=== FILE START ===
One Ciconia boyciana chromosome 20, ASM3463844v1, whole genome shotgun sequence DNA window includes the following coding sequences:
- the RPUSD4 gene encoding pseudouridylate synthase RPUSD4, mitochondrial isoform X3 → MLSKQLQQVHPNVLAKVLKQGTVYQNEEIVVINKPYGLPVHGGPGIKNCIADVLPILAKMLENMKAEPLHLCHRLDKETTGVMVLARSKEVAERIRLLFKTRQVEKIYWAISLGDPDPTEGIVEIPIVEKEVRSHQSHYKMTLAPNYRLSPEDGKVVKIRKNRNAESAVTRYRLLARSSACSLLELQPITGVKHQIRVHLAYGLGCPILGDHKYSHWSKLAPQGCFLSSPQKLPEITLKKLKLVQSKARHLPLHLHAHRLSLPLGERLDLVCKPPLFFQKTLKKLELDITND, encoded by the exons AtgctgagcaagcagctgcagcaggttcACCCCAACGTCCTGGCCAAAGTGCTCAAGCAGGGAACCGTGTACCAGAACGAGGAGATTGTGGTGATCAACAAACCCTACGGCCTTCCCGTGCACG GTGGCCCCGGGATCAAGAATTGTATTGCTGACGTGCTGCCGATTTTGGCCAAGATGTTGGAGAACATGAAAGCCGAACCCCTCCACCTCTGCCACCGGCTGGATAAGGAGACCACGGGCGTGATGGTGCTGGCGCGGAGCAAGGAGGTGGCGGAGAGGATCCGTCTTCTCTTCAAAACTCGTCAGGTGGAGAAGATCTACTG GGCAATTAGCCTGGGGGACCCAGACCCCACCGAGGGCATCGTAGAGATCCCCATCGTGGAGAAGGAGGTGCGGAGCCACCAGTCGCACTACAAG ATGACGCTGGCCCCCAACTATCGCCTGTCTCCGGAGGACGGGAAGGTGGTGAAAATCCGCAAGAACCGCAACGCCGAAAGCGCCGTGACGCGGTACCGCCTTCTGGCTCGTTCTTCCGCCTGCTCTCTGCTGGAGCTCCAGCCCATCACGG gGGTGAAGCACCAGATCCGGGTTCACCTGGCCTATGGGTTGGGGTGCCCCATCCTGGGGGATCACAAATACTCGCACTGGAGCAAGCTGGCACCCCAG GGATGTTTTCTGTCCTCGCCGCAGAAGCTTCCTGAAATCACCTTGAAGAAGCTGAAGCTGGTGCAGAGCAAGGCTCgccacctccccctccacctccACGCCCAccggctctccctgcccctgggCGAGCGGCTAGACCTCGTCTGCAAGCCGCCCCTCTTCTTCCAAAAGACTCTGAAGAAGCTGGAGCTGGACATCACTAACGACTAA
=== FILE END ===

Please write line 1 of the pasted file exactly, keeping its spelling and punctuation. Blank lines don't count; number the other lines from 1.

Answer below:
One Ciconia boyciana chromosome 20, ASM3463844v1, whole genome shotgun sequence DNA window includes the following coding sequences: